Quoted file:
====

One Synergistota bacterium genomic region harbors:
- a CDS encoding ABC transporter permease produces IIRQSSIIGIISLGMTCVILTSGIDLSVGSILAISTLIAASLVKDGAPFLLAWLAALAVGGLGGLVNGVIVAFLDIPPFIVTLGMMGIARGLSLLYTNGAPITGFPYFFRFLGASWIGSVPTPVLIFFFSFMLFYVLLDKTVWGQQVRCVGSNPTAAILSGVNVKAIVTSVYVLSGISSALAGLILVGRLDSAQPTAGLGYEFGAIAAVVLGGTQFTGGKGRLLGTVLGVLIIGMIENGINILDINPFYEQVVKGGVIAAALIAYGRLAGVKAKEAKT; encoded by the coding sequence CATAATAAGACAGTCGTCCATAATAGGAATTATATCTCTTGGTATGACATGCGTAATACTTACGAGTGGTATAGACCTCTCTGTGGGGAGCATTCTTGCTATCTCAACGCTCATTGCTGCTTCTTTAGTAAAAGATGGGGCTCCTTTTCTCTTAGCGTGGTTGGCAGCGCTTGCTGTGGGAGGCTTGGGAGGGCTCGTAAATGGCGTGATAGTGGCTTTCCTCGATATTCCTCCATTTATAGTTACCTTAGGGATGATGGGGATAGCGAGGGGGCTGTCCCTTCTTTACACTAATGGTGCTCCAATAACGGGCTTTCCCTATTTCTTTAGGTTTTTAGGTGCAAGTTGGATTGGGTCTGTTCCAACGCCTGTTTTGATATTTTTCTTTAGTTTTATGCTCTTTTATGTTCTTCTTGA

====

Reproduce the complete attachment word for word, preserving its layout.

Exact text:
One Synergistota bacterium genomic region harbors:
- a CDS encoding ABC transporter permease produces IIRQSSIIGIISLGMTCVILTSGIDLSVGSILAISTLIAASLVKDGAPFLLAWLAALAVGGLGGLVNGVIVAFLDIPPFIVTLGMMGIARGLSLLYTNGAPITGFPYFFRFLGASWIGSVPTPVLIFFFSFMLFYVLLDKTVWGQQVRCVGSNPTAAILSGVNVKAIVTSVYVLSGISSALAGLILVGRLDSAQPTAGLGYEFGAIAAVVLGGTQFTGGKGRLLGTVLGVLIIGMIENGINILDINPFYEQVVKGGVIAAALIAYGRLAGVKAKEAKT; encoded by the coding sequence CATAATAAGACAGTCGTCCATAATAGGAATTATATCTCTTGGTATGACATGCGTAATACTTACGAGTGGTATAGACCTCTCTGTGGGGAGCATTCTTGCTATCTCAACGCTCATTGCTGCTTCTTTAGTAAAAGATGGGGCTCCTTTTCTCTTAGCGTGGTTGGCAGCGCTTGCTGTGGGAGGCTTGGGAGGGCTCGTAAATGGCGTGATAGTGGCTTTCCTCGATATTCCTCCATTTATAGTTACCTTAGGGATGATGGGGATAGCGAGGGGGCTGTCCCTTCTTTACACTAATGGTGCTCCAATAACGGGCTTTCCCTATTTCTTTAGGTTTTTAGGTGCAAGTTGGATTGGGTCTGTTCCAACGCCTGTTTTGATATTTTTCTTTAGTTTTATGCTCTTTTATGTTCTTCTTGA